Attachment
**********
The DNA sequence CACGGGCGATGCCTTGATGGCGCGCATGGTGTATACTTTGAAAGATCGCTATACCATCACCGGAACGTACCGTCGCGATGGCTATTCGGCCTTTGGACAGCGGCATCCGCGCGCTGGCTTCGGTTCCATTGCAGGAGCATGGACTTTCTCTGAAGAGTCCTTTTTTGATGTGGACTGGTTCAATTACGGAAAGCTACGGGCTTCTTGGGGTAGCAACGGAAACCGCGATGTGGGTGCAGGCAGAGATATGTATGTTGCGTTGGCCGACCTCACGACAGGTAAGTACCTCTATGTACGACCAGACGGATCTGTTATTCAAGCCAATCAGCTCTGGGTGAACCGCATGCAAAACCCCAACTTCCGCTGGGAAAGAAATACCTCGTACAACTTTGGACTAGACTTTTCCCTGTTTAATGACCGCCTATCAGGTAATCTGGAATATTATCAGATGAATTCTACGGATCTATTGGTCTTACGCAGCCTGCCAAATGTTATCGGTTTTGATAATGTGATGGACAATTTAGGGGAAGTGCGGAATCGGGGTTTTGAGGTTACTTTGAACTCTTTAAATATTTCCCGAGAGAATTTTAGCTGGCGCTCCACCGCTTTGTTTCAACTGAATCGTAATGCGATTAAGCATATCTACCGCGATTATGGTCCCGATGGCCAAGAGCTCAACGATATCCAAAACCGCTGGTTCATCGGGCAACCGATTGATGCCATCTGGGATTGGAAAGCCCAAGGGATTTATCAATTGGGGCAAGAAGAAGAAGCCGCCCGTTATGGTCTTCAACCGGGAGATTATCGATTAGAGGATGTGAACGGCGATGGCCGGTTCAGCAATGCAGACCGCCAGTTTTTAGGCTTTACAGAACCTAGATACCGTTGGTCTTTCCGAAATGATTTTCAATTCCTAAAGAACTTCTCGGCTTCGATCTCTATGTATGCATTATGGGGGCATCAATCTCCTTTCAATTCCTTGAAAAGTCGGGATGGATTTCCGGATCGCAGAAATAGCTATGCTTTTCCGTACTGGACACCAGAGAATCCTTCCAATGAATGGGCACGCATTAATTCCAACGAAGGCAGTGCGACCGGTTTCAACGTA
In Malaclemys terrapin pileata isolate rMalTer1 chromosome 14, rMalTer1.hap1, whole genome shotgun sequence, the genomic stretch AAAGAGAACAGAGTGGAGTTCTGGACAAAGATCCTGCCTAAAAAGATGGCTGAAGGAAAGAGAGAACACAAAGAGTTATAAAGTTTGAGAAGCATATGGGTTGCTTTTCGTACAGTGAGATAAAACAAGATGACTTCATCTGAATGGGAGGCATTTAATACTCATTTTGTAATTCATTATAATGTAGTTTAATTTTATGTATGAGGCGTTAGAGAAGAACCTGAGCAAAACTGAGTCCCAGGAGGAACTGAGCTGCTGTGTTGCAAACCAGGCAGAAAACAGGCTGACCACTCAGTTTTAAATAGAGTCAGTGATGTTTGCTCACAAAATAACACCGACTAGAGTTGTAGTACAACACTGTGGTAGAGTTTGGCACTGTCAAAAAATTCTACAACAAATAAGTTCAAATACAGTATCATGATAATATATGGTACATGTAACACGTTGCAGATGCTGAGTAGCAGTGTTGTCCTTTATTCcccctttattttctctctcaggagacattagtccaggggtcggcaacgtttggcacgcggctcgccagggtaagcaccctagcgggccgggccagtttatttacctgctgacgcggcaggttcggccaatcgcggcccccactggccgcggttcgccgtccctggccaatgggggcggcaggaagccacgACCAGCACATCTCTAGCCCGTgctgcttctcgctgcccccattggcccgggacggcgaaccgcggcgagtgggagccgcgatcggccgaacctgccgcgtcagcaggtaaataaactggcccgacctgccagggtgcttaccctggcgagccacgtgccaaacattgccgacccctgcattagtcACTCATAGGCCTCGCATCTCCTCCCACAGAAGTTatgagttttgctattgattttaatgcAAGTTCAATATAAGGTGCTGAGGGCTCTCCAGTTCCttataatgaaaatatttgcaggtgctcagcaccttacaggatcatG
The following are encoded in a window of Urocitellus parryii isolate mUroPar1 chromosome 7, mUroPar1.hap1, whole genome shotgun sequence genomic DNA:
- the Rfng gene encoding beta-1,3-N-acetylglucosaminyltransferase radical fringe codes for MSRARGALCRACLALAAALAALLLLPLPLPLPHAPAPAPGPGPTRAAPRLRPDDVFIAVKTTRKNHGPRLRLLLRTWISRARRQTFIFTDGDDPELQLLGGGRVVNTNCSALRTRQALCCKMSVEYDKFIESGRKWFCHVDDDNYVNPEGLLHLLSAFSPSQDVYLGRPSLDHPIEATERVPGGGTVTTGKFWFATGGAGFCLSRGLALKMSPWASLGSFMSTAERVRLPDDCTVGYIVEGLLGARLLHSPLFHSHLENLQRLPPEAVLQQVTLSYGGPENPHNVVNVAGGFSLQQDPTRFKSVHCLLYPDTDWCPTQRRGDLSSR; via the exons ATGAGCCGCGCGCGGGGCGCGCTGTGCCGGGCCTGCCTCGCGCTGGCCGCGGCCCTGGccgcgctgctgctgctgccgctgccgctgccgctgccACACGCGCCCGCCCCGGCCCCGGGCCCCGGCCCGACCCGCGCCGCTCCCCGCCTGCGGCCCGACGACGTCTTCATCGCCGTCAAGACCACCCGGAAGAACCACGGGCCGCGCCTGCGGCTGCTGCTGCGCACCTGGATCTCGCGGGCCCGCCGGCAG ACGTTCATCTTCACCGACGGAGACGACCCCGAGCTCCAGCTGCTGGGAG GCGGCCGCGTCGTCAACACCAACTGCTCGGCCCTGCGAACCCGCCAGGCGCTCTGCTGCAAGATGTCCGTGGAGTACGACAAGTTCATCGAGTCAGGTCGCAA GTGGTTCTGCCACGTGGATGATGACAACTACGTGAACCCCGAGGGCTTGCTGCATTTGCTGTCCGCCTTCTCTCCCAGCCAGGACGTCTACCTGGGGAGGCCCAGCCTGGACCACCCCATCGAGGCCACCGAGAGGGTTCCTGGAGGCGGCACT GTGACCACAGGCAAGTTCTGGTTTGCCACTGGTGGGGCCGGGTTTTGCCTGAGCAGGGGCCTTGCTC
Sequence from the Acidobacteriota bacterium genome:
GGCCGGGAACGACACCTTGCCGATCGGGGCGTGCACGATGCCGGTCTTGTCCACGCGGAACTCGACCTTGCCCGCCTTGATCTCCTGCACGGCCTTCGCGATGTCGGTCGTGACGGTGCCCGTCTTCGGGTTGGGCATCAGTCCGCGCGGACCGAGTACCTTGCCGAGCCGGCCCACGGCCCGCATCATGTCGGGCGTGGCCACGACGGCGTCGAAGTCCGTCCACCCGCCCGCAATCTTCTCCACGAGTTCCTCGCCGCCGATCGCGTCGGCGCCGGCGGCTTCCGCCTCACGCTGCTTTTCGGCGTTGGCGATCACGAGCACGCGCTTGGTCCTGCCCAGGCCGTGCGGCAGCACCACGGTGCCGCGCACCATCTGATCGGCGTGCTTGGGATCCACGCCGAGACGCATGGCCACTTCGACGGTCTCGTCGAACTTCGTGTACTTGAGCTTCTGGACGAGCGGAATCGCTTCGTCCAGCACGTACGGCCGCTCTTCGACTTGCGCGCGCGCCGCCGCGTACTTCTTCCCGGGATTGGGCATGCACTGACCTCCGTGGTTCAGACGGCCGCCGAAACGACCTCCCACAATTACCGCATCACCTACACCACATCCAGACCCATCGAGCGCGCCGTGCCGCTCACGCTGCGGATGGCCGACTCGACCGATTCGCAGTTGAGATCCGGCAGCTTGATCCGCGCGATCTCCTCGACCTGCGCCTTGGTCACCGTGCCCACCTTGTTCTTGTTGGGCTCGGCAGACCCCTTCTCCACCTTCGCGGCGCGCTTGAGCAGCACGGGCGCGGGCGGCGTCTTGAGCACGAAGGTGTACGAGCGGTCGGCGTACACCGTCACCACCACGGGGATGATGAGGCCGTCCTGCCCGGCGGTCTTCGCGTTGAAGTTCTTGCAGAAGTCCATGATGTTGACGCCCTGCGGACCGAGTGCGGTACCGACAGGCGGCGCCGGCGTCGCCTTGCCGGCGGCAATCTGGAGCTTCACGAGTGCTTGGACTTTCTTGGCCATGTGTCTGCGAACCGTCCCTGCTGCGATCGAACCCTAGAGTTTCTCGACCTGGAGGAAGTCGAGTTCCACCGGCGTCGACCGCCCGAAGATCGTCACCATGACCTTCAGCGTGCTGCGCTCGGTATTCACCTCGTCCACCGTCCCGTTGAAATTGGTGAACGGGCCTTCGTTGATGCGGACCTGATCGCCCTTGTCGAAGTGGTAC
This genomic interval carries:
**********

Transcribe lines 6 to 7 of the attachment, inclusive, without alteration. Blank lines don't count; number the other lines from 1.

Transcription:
GGCCGGGAACGACACCTTGCCGATCGGGGCGTGCACGATGCCGGTCTTGTCCACGCGGAACTCGACCTTGCCCGCCTTGATCTCCTGCACGGCCTTCGCGATGTCGGTCGTGACGGTGCCCGTCTTCGGGTTGGGCATCAGTCCGCGCGGACCGAGTACCTTGCCGAGCCGGCCCACGGCCCGCATCATGTCGGGCGTGGCCACGACGGCGTCGAAGTCCGTCCACCCGCCCGCAATCTTCTCCACGAGTTCCTCGCCGCCGATCGCGTCGGCGCCGGCGGCTTCCGCCTCACGCTGCTTTTCGGCGTTGGCGATCACGAGCACGCGCTTGGTCCTGCCCAGGCCGTGCGGCAGCACCACGGTGCCGCGCACCATCTGATCGGCGTGCTTGGGATCCACGCCGAGACGCATGGCCACTTCGACGGTCTCGTCGAACTTCGTGTACTTGAGCTTCTGGACGAGCGGAATCGCTTCGTCCAGCACGTACGGCCGCTCTTCGACTTGCGCGCGCGCCGCCGCGTACTTCTTCCCGGGATTGGGCATGCACTGACCTCCGTGGTTCAGACGGCCGCCGAAACGACCTCCCACAATTACCGCATCACCTACACCACATCCAGACCCATCGAGCGCGCCGTGCCGCTCACGCTGCGGATGGCCGACTCGACCGATTCGCAGTTGAGATCCGGCAGCTTGATCCGCGCGATCTCCTCGACCTGCGCCTTGGTCACCGTGCCCACCTTGTTCTTGTTGGGCTCGGCAGACCCCTTCTCCACCTTCGCGGCGCGCTTGAGCAGCACGGGCGCGGGCGGCGTCTTGAGCACGAAGGTGTACGAGCGGTCGGCGTACACCGTCACCACCACGGGGATGATGAGGCCGTCCTGCCCGGCGGTCTTCGCGTTGAAGTTCTTGCAGAAGTCCATGATGTTGACGCCCTGCGGACCGAGTGCGGTACCGACAGGCGGCGCCGGCGTCGCCTTGCCGGCGGCAATCTGGAGCTTCACGAGTGCTTGGACTTTCTTGGCCATGTGTCTGCGAACCGTCCCTGCTGCGATCGAACCCTAGAGTTTCTCGACCTGGAGGAAGTCGAGTTCCACCGGCGTCGACCGCCCGAAGATCGTCACCATGACCTTCAGCGTGCTGCGCTCGGTATTCACCTCGTCCACCGTCCCGTTGAAATTGGTGAACGGGCCTTCGTTGATGCGGACCTGATCGCCCTTGTCGAAGTGGTAC
This genomic interval carries: